Virtually alone in the growing outrage over the federal government's decision to scrap the long-form mandatory census, the Fraser Institute threw its support behind the government's decision with its chief economist Niels Veldhuis arguing that "voluntary surveys will yield enough accurate information about the country and critics saying otherwise are members of 'vested interest groups."
The Fraser Institute's support for this policy stands in direct opposition to a virtual unanimous consensus among business groups, academics, policy analysts and statisticians who recognize that the demise of the mandatory long-form will so fundamentally skewer and distort statistical data to render it effectively useless.
With such venerable voices as former Chief StatsCan statistician Ivan Fellegi remarking that the proposed changes will "seriously bias" data and Don Drummond, former chief economist for TD Bank and a member of the National Statistics Council, stating that these changes will leave Canada in a statistical "fog" for years to come, one might wonder how the Fraser Institute can possible defend the evisceration of social statistics that it also depends upon for its research.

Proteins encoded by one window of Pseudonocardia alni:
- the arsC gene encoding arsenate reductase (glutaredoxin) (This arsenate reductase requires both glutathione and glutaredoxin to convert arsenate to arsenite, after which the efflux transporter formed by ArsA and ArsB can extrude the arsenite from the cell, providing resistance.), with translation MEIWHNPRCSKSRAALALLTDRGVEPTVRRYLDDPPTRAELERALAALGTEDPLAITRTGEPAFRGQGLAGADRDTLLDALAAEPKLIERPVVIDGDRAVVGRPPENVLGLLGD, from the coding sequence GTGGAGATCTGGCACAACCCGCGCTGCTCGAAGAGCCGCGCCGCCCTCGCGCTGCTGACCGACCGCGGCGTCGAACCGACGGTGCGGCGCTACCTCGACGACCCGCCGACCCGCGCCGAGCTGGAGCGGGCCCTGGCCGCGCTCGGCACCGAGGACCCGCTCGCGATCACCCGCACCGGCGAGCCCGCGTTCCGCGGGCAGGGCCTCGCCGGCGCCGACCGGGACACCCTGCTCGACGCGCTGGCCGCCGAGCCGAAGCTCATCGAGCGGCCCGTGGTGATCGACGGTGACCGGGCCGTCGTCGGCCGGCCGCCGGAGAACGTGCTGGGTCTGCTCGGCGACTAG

That is until you realize that the Fraser Institute has been painfully allergic to evidence-based research since its inception. What does accurate data matter when you can simply manipulate it to suit your desired ends? Whether it's flawed content analysis, grossly inflated tax numbers, disregard for socio-economic indicators, misrepresenting the HST, rigged hospital and school "report cards," or bogus "Tax Freedom" days, the Fraser has always been "fact-averse." The Fraser institute has never cared about the validity of social statistics before, so why should it start now?
With a voluntary long-form almost guaranteed to bias in favour of the affluent, the Fraser can end evidence of poverty, discrimination, and all the other social ills it has been trying to disappear from Canadians' view in one fell swoop. For the factually challenged Fraser, it's win-win.
Simon Enoch is Director of the Saskatchewan Office of the Canadian Centre for Policy Alternatives. He holds a PhD in Communication and Culture from Ryerson University.
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